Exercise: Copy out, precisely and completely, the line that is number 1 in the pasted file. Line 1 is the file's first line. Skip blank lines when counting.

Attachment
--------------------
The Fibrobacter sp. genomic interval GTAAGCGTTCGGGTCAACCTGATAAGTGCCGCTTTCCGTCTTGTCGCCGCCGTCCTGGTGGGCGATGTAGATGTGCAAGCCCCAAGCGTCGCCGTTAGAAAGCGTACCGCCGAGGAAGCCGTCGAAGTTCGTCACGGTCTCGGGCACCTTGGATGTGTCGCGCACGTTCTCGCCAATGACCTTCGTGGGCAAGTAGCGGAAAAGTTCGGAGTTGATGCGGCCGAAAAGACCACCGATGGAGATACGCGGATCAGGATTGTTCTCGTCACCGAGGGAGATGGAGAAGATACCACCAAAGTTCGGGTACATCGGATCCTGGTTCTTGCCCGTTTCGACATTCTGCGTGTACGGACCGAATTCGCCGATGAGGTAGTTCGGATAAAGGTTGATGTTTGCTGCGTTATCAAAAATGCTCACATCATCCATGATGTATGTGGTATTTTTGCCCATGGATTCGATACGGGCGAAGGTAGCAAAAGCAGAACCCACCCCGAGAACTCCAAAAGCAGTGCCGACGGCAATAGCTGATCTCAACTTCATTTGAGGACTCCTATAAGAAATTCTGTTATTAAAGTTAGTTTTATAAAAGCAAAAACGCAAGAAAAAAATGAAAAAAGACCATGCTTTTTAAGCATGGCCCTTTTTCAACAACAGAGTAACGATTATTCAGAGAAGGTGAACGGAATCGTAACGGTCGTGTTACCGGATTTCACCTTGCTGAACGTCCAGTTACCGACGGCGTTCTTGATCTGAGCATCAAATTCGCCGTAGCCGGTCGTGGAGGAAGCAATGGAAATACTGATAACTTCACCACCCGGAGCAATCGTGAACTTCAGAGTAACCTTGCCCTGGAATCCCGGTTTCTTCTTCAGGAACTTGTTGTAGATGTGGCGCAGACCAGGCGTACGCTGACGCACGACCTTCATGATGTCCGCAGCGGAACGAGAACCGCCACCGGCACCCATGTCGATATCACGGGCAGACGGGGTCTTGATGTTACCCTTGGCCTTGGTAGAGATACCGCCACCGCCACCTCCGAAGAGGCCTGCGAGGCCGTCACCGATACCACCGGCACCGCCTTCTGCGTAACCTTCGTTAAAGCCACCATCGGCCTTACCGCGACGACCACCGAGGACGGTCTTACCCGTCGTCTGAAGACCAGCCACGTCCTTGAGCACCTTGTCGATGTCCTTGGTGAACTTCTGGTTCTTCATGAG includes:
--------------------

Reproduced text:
The Fibrobacter sp. genomic interval GTAAGCGTTCGGGTCAACCTGATAAGTGCCGCTTTCCGTCTTGTCGCCGCCGTCCTGGTGGGCGATGTAGATGTGCAAGCCCCAAGCGTCGCCGTTAGAAAGCGTACCGCCGAGGAAGCCGTCGAAGTTCGTCACGGTCTCGGGCACCTTGGATGTGTCGCGCACGTTCTCGCCAATGACCTTCGTGGGCAAGTAGCGGAAAAGTTCGGAGTTGATGCGGCCGAAAAGACCACCGATGGAGATACGCGGATCAGGATTGTTCTCGTCACCGAGGGAGATGGAGAAGATACCACCAAAGTTCGGGTACATCGGATCCTGGTTCTTGCCCGTTTCGACATTCTGCGTGTACGGACCGAATTCGCCGATGAGGTAGTTCGGATAAAGGTTGATGTTTGCTGCGTTATCAAAAATGCTCACATCATCCATGATGTATGTGGTATTTTTGCCCATGGATTCGATACGGGCGAAGGTAGCAAAAGCAGAACCCACCCCGAGAACTCCAAAAGCAGTGCCGACGGCAATAGCTGATCTCAACTTCATTTGAGGACTCCTATAAGAAATTCTGTTATTAAAGTTAGTTTTATAAAAGCAAAAACGCAAGAAAAAAATGAAAAAAGACCATGCTTTTTAAGCATGGCCCTTTTTCAACAACAGAGTAACGATTATTCAGAGAAGGTGAACGGAATCGTAACGGTCGTGTTACCGGATTTCACCTTGCTGAACGTCCAGTTACCGACGGCGTTCTTGATCTGAGCATCAAATTCGCCGTAGCCGGTCGTGGAGGAAGCAATGGAAATACTGATAACTTCACCACCCGGAGCAATCGTGAACTTCAGAGTAACCTTGCCCTGGAATCCCGGTTTCTTCTTCAGGAACTTGTTGTAGATGTGGCGCAGACCAGGCGTACGCTGACGCACGACCTTCATGATGTCCGCAGCGGAACGAGAACCGCCACCGGCACCCATGTCGATATCACGGGCAGACGGGGTCTTGATGTTACCCTTGGCCTTGGTAGAGATACCGCCACCGCCACCTCCGAAGAGGCCTGCGAGGCCGTCACCGATACCACCGGCACCGCCTTCTGCGTAACCTTCGTTAAAGCCACCATCGGCCTTACCGCGACGACCACCGAGGACGGTCTTACCCGTCGTCTGAAGACCAGCCACGTCCTTGAGCACCTTGTCGATGTCCTTGGTGAACTTCTGGTTCTTCATGAG includes: